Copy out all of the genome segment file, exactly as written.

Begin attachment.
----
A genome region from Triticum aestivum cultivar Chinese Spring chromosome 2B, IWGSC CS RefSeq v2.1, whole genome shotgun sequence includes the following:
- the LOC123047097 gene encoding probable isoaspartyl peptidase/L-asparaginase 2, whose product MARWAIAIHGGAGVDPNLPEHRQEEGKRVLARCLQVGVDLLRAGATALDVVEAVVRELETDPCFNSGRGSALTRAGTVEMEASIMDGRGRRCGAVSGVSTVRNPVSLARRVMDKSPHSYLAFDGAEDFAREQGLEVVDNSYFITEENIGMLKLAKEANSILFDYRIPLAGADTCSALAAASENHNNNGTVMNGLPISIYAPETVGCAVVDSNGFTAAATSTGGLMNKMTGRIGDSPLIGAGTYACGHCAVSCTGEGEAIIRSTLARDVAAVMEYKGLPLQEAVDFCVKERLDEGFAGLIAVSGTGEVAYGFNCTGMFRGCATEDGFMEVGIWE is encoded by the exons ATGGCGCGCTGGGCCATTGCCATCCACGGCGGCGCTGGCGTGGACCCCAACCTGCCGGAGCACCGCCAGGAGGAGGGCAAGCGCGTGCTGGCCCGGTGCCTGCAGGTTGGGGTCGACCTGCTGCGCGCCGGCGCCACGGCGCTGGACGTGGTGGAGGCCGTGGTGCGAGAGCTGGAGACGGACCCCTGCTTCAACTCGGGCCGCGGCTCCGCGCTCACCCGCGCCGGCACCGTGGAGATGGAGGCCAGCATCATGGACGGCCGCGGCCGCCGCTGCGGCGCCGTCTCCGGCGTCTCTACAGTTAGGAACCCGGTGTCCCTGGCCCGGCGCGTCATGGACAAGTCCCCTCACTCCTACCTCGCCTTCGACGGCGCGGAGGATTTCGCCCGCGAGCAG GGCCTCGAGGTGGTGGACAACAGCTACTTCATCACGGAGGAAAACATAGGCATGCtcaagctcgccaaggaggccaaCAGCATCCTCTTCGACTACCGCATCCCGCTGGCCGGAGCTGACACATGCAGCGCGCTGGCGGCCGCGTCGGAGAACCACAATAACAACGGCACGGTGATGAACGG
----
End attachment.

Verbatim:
A genome region from Triticum aestivum cultivar Chinese Spring chromosome 2B, IWGSC CS RefSeq v2.1, whole genome shotgun sequence includes the following:
- the LOC123047097 gene encoding probable isoaspartyl peptidase/L-asparaginase 2, whose product MARWAIAIHGGAGVDPNLPEHRQEEGKRVLARCLQVGVDLLRAGATALDVVEAVVRELETDPCFNSGRGSALTRAGTVEMEASIMDGRGRRCGAVSGVSTVRNPVSLARRVMDKSPHSYLAFDGAEDFAREQGLEVVDNSYFITEENIGMLKLAKEANSILFDYRIPLAGADTCSALAAASENHNNNGTVMNGLPISIYAPETVGCAVVDSNGFTAAATSTGGLMNKMTGRIGDSPLIGAGTYACGHCAVSCTGEGEAIIRSTLARDVAAVMEYKGLPLQEAVDFCVKERLDEGFAGLIAVSGTGEVAYGFNCTGMFRGCATEDGFMEVGIWE is encoded by the exons ATGGCGCGCTGGGCCATTGCCATCCACGGCGGCGCTGGCGTGGACCCCAACCTGCCGGAGCACCGCCAGGAGGAGGGCAAGCGCGTGCTGGCCCGGTGCCTGCAGGTTGGGGTCGACCTGCTGCGCGCCGGCGCCACGGCGCTGGACGTGGTGGAGGCCGTGGTGCGAGAGCTGGAGACGGACCCCTGCTTCAACTCGGGCCGCGGCTCCGCGCTCACCCGCGCCGGCACCGTGGAGATGGAGGCCAGCATCATGGACGGCCGCGGCCGCCGCTGCGGCGCCGTCTCCGGCGTCTCTACAGTTAGGAACCCGGTGTCCCTGGCCCGGCGCGTCATGGACAAGTCCCCTCACTCCTACCTCGCCTTCGACGGCGCGGAGGATTTCGCCCGCGAGCAG GGCCTCGAGGTGGTGGACAACAGCTACTTCATCACGGAGGAAAACATAGGCATGCtcaagctcgccaaggaggccaaCAGCATCCTCTTCGACTACCGCATCCCGCTGGCCGGAGCTGACACATGCAGCGCGCTGGCGGCCGCGTCGGAGAACCACAATAACAACGGCACGGTGATGAACGG